SAN FRANCISCO-It's been a bad year for passwords, as attacks on social networks, e-mail services and even shoe stores have proven the weakness of this method of authentication.

Given the vulnerability of usernames and passwords-not to mention the friction of having to use multiple passwords for different programs-new authentication techniques are advancing quickly, such as biometrics and tools that take advantage of technology already existing in newer mobile phones, tablets and laptops.

Researchers at Intel, for example, have developed new mobile tech that combines software with a biometric sensor that recognizes the vein patterns on a person's palm, allowing access to banking sites, social networks and other account-based services.

Sridhar Iyengar, director of security research at Intel Labs, who helped demonstrate the new technology at Intel's recent developer forum in San Francisco, contends that making laptops, smartphones and tablets responsible for identification removes the need for websites to perform authentication via password.

"I wouldn't say that passwords are antiquated, but they are cumbersome," he said. "And the fact that man-in-the-middle attacks have increased as people eavesdrop on passwords...all of this may come to a head," Iyengar told American Banker, an affiliate of Credit Union Journal.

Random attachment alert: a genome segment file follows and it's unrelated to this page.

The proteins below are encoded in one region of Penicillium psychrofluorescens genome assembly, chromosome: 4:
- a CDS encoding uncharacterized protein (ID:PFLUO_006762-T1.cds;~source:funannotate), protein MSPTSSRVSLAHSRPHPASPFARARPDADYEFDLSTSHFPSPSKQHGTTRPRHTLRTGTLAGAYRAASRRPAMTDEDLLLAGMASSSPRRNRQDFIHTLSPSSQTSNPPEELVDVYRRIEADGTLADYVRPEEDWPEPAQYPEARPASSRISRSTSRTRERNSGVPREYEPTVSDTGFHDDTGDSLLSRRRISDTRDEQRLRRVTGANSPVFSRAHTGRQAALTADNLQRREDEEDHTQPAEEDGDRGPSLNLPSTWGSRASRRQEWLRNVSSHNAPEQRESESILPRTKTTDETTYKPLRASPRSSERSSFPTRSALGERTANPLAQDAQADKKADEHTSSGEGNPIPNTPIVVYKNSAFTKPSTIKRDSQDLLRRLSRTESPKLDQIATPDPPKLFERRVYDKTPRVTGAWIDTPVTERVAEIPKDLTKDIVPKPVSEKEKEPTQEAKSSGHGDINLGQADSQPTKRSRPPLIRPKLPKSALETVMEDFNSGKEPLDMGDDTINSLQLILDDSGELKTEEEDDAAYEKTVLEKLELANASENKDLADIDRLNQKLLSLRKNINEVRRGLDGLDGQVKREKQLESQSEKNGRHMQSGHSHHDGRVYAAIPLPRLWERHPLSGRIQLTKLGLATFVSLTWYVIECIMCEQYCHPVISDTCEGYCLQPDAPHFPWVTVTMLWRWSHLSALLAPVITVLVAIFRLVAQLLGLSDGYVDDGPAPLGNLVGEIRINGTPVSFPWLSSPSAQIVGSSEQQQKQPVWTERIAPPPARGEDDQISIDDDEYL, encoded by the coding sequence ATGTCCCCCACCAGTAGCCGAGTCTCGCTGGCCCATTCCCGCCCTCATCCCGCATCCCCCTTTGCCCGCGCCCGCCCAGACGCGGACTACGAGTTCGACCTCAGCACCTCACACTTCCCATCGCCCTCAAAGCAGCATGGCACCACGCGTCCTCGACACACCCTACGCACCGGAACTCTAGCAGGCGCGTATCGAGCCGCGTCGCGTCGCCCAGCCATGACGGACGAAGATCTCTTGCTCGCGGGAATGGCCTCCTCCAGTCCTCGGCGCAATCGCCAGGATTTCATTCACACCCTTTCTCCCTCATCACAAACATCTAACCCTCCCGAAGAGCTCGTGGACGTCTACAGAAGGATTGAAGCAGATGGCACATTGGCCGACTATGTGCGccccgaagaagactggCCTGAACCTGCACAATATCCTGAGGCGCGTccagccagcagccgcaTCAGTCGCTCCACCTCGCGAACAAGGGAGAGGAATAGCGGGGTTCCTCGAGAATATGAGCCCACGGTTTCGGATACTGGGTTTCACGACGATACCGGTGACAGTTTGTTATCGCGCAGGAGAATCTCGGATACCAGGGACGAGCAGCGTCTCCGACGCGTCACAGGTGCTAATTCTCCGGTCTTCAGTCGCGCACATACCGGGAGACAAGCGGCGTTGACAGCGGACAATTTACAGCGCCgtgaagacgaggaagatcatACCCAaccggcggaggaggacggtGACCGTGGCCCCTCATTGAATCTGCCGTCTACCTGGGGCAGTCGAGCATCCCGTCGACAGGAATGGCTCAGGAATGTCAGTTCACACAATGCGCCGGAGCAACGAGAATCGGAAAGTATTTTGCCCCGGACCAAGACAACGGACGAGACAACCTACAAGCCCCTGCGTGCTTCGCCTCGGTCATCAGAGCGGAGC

Combination of Software, Sensor

Intel's new authentication method, which is still in development and may not be in the market for another year or so, uses a combination of software and a biometric sensor that's embedded in the computing device. In Iyengar's demonstration in San Francisco, the device was a tablet. Palm prints are used to authenticate the user, because Intel considers palm prints more reliable than fingerprints, which can more easily become stained. In addition, the Intel Labs product is contactless, while older biometric sensors require the finger to come into contact with the reader.

Once the user is identified as the computing device's proper user by waving his or her palm in front of the sensor, the computing device can communicate that person's identity to banks, social networks and other sites. An embedded accelerometer senses when the device has been put down, at which point the session automatically logs off.

Making The Problem Worse

Iyengar argues the growth of mobile banking has actually made the password vulnerability problem worse. He says Intel research has found that people log into their smartphones more frequently than PCs-about 35 times per day-and often do so from public locations, which are more vulnerable.